10th International Conference on Geomorphology
© Author(s) 2022. This work is distributed under
the Creative Commons Attribution 4.0 License.

A new UNESCO Global Geopark at the southern Dead Sea, Jordan – first concepts and hazard monitoring

Djamil Al-Halbouni, Osama AlRabayah, and Lars Rüpke
Djamil Al-Halbouni et al.
  • GEOMAR - Helmholtz Centre for Ocean Research, Dynamics of the Ocean Floor, Kiel, Germany (dhalbouni@geomar.de)

The Dead Sea area and its surroundings have suffered strong changes in the last decades, accompanied by a variety of natural hazards related to enhanced erosional processes, such as sinkholes, subsidence and flash floods. In this work we discuss the concepts and challenges of the establishment of a new UNESCO Global Geopark (UGGp) at the southeastern Dead Sea. The Geopark will thematically encompass the influence that the natural changes and related hazards have had on the local population, from geological, over historical up to recent times. The hydrogeology and geomorphology, i.e. the connection between erosion by water, dissolution of minerals and landscape evolution will be the main guiding theme that connects the Eastern Rim Highlands of Jordan with the Dead Sea rift valley through ephemeral wadis, vegetated springs areas and traditionally living communities. The creation of the UGGp is aimed at a holistic, sustainable development and management of the area by eco-tourism, and includes education on water resource management, hazard awareness and resilience, conservation as well as international geo- and bioscience research, especially on monitoring of Geohazards. The proposed territory contains a variety of geologic features from Cambrian (Umm Ishrin Sandstone), over Cretaceous (Kurnub, Ajlun and Belqa groups) up to the Quaternary deposits in alluvial fans, volcanic rocks (Neogene basalt), parts of the Lisan salt diapir and the recently exposed shoreline of the Dead Sea. Tectonically, the territory lies on the Arabian Peninsula, and is limited to the west by an active rift zone, the Dead Sea transform fault. The highlight and focus area of the Geopark lies near the SE shore of the DS, near Ghor Al-Haditha. It encompasses the active subsurface erosion zone, with a large variety of recent sinkholes and subsidence formations as well as a potpourri of mostly clayey-silt sediments consisting of a variety of precipitated evaporite minerals such as aragonite, gypsum, halite and detritic particles such as limestone, quartz and clay found all along the DS shore. Finally, a creation of such a space would be the forth in the Middle East, so an international reputation and visibility is guaranteed.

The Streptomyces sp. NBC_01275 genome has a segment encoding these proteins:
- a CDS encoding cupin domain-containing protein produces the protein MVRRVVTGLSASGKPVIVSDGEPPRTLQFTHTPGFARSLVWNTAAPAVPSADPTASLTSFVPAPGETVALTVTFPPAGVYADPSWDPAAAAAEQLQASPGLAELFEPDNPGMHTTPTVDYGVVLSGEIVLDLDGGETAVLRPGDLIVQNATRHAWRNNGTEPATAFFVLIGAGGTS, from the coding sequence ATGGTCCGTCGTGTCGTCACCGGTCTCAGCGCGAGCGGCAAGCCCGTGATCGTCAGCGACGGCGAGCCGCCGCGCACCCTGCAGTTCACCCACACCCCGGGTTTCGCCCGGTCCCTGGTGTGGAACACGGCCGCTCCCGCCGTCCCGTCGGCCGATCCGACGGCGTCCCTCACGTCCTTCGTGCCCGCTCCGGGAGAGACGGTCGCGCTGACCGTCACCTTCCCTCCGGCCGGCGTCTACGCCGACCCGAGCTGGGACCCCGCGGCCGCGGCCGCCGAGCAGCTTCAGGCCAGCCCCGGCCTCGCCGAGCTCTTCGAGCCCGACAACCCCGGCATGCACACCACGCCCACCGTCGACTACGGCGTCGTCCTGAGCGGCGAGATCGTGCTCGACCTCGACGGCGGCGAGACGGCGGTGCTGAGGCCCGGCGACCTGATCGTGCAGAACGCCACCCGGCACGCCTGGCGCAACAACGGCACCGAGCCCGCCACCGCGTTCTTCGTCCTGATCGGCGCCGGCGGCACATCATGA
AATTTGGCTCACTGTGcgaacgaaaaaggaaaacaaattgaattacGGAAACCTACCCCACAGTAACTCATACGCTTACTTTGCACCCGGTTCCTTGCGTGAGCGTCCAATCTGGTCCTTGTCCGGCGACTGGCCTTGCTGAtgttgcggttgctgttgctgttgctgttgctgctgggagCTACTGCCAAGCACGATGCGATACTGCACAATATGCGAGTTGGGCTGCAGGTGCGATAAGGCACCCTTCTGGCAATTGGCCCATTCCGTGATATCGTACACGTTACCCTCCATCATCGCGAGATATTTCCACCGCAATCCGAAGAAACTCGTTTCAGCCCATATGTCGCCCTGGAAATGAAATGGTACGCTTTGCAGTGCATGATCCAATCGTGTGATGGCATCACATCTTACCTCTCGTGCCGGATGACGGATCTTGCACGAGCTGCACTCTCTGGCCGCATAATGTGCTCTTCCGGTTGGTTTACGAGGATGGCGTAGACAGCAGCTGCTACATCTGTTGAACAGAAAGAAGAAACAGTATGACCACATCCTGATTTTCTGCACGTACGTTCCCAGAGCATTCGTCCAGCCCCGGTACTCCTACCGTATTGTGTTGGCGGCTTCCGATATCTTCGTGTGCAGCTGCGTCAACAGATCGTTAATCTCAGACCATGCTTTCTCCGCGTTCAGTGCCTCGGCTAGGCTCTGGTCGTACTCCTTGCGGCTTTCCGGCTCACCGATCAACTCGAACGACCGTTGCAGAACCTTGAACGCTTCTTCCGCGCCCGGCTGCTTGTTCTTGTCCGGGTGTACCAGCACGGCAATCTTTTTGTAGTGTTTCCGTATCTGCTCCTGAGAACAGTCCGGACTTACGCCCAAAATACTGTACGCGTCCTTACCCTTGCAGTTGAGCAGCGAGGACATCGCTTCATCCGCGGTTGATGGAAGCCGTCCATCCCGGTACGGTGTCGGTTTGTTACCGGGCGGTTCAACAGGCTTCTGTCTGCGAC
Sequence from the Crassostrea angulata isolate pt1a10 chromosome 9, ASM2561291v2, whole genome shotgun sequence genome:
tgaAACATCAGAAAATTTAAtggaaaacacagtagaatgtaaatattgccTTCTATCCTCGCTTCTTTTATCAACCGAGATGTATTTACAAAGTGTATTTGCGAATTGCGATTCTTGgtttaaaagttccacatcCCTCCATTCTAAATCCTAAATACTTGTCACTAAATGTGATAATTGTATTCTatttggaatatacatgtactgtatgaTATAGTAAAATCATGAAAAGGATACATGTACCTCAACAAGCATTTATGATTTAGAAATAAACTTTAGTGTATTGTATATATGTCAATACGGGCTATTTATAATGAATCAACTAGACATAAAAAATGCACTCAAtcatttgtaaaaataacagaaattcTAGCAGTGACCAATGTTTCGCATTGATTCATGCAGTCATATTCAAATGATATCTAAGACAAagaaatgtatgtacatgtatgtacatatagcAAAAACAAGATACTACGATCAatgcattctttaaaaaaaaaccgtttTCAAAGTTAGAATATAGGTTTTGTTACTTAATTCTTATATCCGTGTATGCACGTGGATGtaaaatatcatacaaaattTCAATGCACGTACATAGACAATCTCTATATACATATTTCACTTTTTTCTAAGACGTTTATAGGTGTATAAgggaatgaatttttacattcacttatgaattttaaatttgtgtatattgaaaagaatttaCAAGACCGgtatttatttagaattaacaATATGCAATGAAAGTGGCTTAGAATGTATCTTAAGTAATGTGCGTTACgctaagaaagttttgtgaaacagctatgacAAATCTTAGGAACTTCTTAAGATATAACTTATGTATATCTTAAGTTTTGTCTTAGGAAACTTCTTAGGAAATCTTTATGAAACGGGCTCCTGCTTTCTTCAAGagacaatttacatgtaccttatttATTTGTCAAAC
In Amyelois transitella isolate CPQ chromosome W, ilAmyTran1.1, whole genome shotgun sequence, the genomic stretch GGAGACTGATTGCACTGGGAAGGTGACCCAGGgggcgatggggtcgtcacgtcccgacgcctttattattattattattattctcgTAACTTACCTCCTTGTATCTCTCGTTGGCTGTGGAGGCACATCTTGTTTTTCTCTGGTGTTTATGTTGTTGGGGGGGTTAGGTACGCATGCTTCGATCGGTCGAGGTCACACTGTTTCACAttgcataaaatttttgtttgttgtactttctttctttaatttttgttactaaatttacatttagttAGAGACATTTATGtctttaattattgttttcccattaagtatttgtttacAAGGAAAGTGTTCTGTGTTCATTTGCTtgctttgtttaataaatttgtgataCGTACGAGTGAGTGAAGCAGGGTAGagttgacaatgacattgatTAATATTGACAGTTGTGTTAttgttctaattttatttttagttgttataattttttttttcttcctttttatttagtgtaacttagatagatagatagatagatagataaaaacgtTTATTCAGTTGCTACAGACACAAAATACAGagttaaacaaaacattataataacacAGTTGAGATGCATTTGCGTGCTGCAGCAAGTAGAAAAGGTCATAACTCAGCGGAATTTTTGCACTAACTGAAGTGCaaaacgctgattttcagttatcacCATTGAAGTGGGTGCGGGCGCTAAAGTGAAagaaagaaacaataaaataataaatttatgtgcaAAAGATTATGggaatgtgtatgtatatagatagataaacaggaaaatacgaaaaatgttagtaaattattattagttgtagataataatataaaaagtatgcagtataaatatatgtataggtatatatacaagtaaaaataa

How to cite: Al-Halbouni, D., AlRabayah, O., and Rüpke, L.: A new UNESCO Global Geopark at the southern Dead Sea, Jordan – first concepts and hazard monitoring, 10th International Conference on Geomorphology, Coimbra, Portugal, 12–16 Sep 2022, ICG2022-293, https://doi.org/10.5194/icg2022-293, 2022.